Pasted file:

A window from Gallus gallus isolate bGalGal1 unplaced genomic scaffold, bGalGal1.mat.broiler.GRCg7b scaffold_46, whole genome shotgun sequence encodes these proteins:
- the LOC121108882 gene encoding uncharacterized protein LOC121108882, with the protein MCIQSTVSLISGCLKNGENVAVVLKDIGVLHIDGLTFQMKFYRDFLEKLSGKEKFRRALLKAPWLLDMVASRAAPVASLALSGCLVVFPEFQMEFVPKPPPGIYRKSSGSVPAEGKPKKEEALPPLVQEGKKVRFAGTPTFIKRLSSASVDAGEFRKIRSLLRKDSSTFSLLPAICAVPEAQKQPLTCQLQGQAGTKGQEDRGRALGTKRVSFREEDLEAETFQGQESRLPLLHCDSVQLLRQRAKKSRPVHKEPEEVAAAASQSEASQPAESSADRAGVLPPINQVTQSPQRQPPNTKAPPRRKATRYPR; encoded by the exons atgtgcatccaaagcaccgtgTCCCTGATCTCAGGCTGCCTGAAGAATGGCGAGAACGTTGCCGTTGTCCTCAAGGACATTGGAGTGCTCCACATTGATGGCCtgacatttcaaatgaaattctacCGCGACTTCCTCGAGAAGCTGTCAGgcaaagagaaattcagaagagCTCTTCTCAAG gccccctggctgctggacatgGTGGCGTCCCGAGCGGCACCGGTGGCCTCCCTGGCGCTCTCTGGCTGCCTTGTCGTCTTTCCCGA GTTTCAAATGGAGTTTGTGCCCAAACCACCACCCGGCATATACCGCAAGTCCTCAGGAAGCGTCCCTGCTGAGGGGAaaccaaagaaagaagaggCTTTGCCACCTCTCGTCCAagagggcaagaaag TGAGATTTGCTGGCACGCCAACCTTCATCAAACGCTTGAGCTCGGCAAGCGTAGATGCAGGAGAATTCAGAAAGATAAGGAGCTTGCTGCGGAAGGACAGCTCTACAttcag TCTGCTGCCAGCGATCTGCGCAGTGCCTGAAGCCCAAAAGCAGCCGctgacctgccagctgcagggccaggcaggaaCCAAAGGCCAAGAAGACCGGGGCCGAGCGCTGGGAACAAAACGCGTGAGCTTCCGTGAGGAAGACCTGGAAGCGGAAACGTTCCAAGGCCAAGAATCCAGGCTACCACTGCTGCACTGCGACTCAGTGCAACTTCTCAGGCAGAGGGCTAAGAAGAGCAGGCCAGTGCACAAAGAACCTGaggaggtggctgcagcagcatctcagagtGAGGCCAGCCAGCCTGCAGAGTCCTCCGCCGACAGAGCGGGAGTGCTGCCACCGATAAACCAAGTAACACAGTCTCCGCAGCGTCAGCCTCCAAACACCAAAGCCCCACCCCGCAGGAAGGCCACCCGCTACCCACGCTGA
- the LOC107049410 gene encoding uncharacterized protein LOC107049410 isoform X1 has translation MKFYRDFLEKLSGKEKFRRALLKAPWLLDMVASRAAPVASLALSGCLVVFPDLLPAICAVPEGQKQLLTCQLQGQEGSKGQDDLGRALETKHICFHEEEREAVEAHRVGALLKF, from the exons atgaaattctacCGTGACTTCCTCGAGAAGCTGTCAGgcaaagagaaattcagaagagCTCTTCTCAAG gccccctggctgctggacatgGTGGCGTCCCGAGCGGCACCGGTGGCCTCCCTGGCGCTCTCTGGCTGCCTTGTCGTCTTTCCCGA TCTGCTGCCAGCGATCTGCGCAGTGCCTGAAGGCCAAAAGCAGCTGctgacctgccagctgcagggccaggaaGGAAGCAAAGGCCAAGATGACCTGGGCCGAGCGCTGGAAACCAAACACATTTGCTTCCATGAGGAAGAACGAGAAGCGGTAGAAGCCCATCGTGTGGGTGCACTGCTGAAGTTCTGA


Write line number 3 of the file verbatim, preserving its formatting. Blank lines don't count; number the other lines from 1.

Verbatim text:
- the LOC107049410 gene encoding uncharacterized protein LOC107049410 isoform X1 has translation MKFYRDFLEKLSGKEKFRRALLKAPWLLDMVASRAAPVASLALSGCLVVFPDLLPAICAVPEGQKQLLTCQLQGQEGSKGQDDLGRALETKHICFHEEEREAVEAHRVGALLKF, from the exons atgaaattctacCGTGACTTCCTCGAGAAGCTGTCAGgcaaagagaaattcagaagagCTCTTCTCAAG gccccctggctgctggacatgGTGGCGTCCCGAGCGGCACCGGTGGCCTCCCTGGCGCTCTCTGGCTGCCTTGTCGTCTTTCCCGA TCTGCTGCCAGCGATCTGCGCAGTGCCTGAAGGCCAAAAGCAGCTGctgacctgccagctgcagggccaggaaGGAAGCAAAGGCCAAGATGACCTGGGCCGAGCGCTGGAAACCAAACACATTTGCTTCCATGAGGAAGAACGAGAAGCGGTAGAAGCCCATCGTGTGGGTGCACTGCTGAAGTTCTGA